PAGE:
Being the youngest has its drawbacks. Older siblings pave the way, laying foundations for you, planting seeds and setting standards.

“Help your brother’s boat across and your own will reach the shore.” – Hindu Proverb.

Leduan Barthelemy is the youngest of three Cuban professional boxers. The words  ‘Cuban’ and ‘professional’ tell you two very important things; firstly, they are of an expected high standard as far as the sport goes. Secondly? They have had to risk everything to escape their home, defecting from Cuba in dangerous circumstances to carve out their legacy.

“It is not easy to risk your life and sacrifice all that you have ever known to go in search of your dreams. At the time I was nervous, anxious, sad but at the end of the day it was the right decision to make.”

Leduan, currently undefeated in thirteen fights and battling this evening (September 26th), told me of his feelings around the Barthelemy brothers defection, honestly and openly.

“I get extremely nostalgic when I think of my time back in Cuba, of having to leave all my loved ones behind and everything else I ever knew. In saying that, I also feel a sense of pride for being able to make such a life changing decision at such a young age.”

I wonder, with both Leduan and Rances now sporting bright blonde mops of hair, whether sneaking across the border would have been as plausible!

The pair’s eldest brother Yan retired from the sport with a decent enough professional record. He was an Olympic gold medalist, however struggled to carry that form into the paid ranks with a slate reading; 13-3, 4KOs. Yan was reportedly the trio’s reason for seeking pastures new and continues to provide learning for his baby brother alongside former World champion middle-child Rances.

“Everyday I learn something new but the most important thing that they preach is to maintain discipline and focus. This is an unforgiving sport and to be able to make it to the top, you need to have both. Yan is currently retired but Rances and I share the same training team and always help one another in training camp. It is a huge motivation to have older brothers like Rances and Yan and seeing what they have accomplished makes me work twice as hard.”

Sharing camp with his brother Rances plays a massive part in his development. He told me of their plans to potentially relocate once again. Their trainer, Ismael Salas, familiar to me and also to London as one of its newest residents;

I have never been to England but would love to go one day and it may happen soon as my trainer Ismael Salas is training a lot of fighters over there. My brother Rances may move his training camp for his upcoming fight to London and I may go along.”

For now though, all eyes are on tonight’s battle. Leduan is facing his toughest opponent in highly-ranked and unbeaten Eduardo Ramirez. Ramirez, with twenty wins unanswered and two draws, comes into the contest ranked #13 in the World with the IBF.

Eyeing a passage into the World’s elite, the youngest Barthelemy has left no stone unturned despite the distance between himself and the legendary Salas.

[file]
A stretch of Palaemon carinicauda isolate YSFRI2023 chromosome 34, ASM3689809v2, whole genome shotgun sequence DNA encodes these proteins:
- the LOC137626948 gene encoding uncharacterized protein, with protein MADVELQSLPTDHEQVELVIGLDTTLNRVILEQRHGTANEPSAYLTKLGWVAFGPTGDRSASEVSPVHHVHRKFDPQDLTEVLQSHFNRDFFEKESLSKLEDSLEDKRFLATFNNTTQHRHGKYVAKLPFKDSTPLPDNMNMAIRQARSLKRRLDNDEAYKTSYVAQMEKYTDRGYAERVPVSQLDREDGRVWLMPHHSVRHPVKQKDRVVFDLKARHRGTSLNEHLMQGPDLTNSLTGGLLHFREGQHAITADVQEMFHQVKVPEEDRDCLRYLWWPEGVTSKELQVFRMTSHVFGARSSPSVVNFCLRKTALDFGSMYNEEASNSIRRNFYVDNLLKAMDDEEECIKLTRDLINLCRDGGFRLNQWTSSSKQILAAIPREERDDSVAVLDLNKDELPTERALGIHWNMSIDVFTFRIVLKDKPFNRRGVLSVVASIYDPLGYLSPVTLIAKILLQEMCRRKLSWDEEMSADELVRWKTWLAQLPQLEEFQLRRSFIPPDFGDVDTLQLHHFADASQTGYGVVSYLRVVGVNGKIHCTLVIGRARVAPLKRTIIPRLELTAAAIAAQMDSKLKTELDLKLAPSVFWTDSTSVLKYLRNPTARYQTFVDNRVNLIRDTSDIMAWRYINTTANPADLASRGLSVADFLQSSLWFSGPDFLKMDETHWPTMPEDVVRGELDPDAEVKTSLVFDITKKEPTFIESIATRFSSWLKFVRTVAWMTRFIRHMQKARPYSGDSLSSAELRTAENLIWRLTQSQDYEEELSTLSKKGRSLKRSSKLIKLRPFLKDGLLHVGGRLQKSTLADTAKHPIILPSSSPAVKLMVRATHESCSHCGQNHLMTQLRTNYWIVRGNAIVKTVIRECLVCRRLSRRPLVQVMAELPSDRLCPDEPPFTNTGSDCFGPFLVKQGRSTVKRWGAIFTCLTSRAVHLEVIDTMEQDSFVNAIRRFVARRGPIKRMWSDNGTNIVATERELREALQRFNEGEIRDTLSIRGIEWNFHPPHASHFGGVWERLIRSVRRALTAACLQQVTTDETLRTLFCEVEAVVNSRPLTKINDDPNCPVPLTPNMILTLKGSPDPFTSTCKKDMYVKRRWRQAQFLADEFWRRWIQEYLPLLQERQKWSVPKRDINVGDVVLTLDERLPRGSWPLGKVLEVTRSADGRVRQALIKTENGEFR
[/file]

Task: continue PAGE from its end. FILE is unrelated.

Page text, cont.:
Rangy and blessed with that Cuban rhythm, Leduan will be looking to box Ramirez utilizing all of his natural assets. The pair have the same number of knockouts, seven, despite Leduan having fought on nine less occasions.

“I don’t focus too much on the fact that he’s undefeated. My team and I prepared well, know his style and how we want to fight him now it’s just time to execute the strategy.”

As well as his elder sibling, another familiar face was drafted in for sparring during camp. Leduan told me, “My brother Rances helped out a lot throughout camp as did stablemate Jorge Linares so we are more than ready. You can expect a huge victory for Team Barthelemy.”

Ramirez may be the biggest test faced by the baby of the Barthelemy brothers, but he is merely an obstacle. Managed by Al Haymon and regularly fighting on the PBC shows, Leduan’s star is beginning to shine brighter. A win on Tuesday sees him enter the World rankings of at least one governing body and when I asked him to talk me through a twelve-month plan, his aim was clear.

“My route to the top starts with a convincing victory Tuesday night against a world ranked and undefeated contender. The main goal is to become a world champion and compete against the top fighters in the division. In 12 months,
I see myself holding one of the major world titles at 126 pounds.”

Those holding the belts would prove a difficult test with Oscar Valdez (WBO) or Abner Mares (WBA) looking like the beatable strap-holders in the division.

Cuban boxing is enjoying something of a purple patch at the moment. The outstanding performance of Yunier Dorticos in the WBSS and the super-fight between Guillermo Rigondeaux and Vasyl Lomachenko has both the casual fan and the purist counting down the days. Unsurprisingly, Leduan was picking ‘El Chacal’ to beat Lomachenko on December 9th, placing faith in his Cuban schooling.

The clock ticks as I finish chatting with boxing’s newest Cuban contender. He seems eager to push on, desperate to climb in between the ropes isolating himself in the loneliest space in sport. Leduan Barthelemy is enthusiastic and full of energy. Him and his brother Rances are often seen joking, dancing and rarely apart. Two blonde mohawks, rarely ever just one. But his steely determination to succeed is hereditary.

“I feel good about my progress as a professional thus far and am happy with how my handlers, team have developed me along. Every fight has been a learning lesson and aided my growth and ability to mature as a boxer. And now, we are extremely close to fulfilling the dream of becoming a world champion and it begins with this fight on Tuesday.”

He hopes to emulate his World champion brother Rances and his Olympic gold medalist brother Yan. He hopes to make a name for himself. Also, to cement the name of his family in boxing history. Barthelemy.

Written by Craig Scott